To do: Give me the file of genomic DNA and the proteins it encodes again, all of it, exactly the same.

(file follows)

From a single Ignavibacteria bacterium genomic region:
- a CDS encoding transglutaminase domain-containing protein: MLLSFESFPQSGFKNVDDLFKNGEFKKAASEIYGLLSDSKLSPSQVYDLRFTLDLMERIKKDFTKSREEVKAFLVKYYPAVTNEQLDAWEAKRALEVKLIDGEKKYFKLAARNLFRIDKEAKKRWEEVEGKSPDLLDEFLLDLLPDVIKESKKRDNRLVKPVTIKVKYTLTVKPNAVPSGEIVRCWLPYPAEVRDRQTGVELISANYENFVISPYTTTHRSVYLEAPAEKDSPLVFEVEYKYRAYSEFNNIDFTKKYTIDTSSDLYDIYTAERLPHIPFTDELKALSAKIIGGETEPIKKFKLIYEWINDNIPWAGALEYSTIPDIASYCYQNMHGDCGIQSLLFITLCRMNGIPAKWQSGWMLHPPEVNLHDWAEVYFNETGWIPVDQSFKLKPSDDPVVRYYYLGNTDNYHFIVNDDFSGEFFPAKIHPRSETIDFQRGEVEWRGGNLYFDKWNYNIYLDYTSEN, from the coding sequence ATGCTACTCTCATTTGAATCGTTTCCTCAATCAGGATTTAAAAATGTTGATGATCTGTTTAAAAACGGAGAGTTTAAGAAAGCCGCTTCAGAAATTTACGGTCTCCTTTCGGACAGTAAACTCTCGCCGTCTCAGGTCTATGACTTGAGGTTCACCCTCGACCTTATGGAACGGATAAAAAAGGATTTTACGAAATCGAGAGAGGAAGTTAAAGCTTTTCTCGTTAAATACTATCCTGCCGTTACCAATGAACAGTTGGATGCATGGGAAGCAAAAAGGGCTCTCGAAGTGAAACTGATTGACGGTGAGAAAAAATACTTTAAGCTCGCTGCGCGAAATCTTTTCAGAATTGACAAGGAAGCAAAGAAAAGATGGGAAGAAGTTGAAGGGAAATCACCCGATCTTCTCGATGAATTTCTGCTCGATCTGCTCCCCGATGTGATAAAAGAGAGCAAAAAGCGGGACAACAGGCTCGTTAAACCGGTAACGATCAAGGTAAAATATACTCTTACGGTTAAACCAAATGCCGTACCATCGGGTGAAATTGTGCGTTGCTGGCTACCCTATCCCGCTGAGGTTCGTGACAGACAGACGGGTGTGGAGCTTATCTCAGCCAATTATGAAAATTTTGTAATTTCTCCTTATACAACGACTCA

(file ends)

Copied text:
From a single Ignavibacteria bacterium genomic region:
- a CDS encoding transglutaminase domain-containing protein: MLLSFESFPQSGFKNVDDLFKNGEFKKAASEIYGLLSDSKLSPSQVYDLRFTLDLMERIKKDFTKSREEVKAFLVKYYPAVTNEQLDAWEAKRALEVKLIDGEKKYFKLAARNLFRIDKEAKKRWEEVEGKSPDLLDEFLLDLLPDVIKESKKRDNRLVKPVTIKVKYTLTVKPNAVPSGEIVRCWLPYPAEVRDRQTGVELISANYENFVISPYTTTHRSVYLEAPAEKDSPLVFEVEYKYRAYSEFNNIDFTKKYTIDTSSDLYDIYTAERLPHIPFTDELKALSAKIIGGETEPIKKFKLIYEWINDNIPWAGALEYSTIPDIASYCYQNMHGDCGIQSLLFITLCRMNGIPAKWQSGWMLHPPEVNLHDWAEVYFNETGWIPVDQSFKLKPSDDPVVRYYYLGNTDNYHFIVNDDFSGEFFPAKIHPRSETIDFQRGEVEWRGGNLYFDKWNYNIYLDYTSEN, from the coding sequence ATGCTACTCTCATTTGAATCGTTTCCTCAATCAGGATTTAAAAATGTTGATGATCTGTTTAAAAACGGAGAGTTTAAGAAAGCCGCTTCAGAAATTTACGGTCTCCTTTCGGACAGTAAACTCTCGCCGTCTCAGGTCTATGACTTGAGGTTCACCCTCGACCTTATGGAACGGATAAAAAAGGATTTTACGAAATCGAGAGAGGAAGTTAAAGCTTTTCTCGTTAAATACTATCCTGCCGTTACCAATGAACAGTTGGATGCATGGGAAGCAAAAAGGGCTCTCGAAGTGAAACTGATTGACGGTGAGAAAAAATACTTTAAGCTCGCTGCGCGAAATCTTTTCAGAATTGACAAGGAAGCAAAGAAAAGATGGGAAGAAGTTGAAGGGAAATCACCCGATCTTCTCGATGAATTTCTGCTCGATCTGCTCCCCGATGTGATAAAAGAGAGCAAAAAGCGGGACAACAGGCTCGTTAAACCGGTAACGATCAAGGTAAAATATACTCTTACGGTTAAACCAAATGCCGTACCATCGGGTGAAATTGTGCGTTGCTGGCTACCCTATCCCGCTGAGGTTCGTGACAGACAGACGGGTGTGGAGCTTATCTCAGCCAATTATGAAAATTTTGTAATTTCTCCTTATACAACGACTCA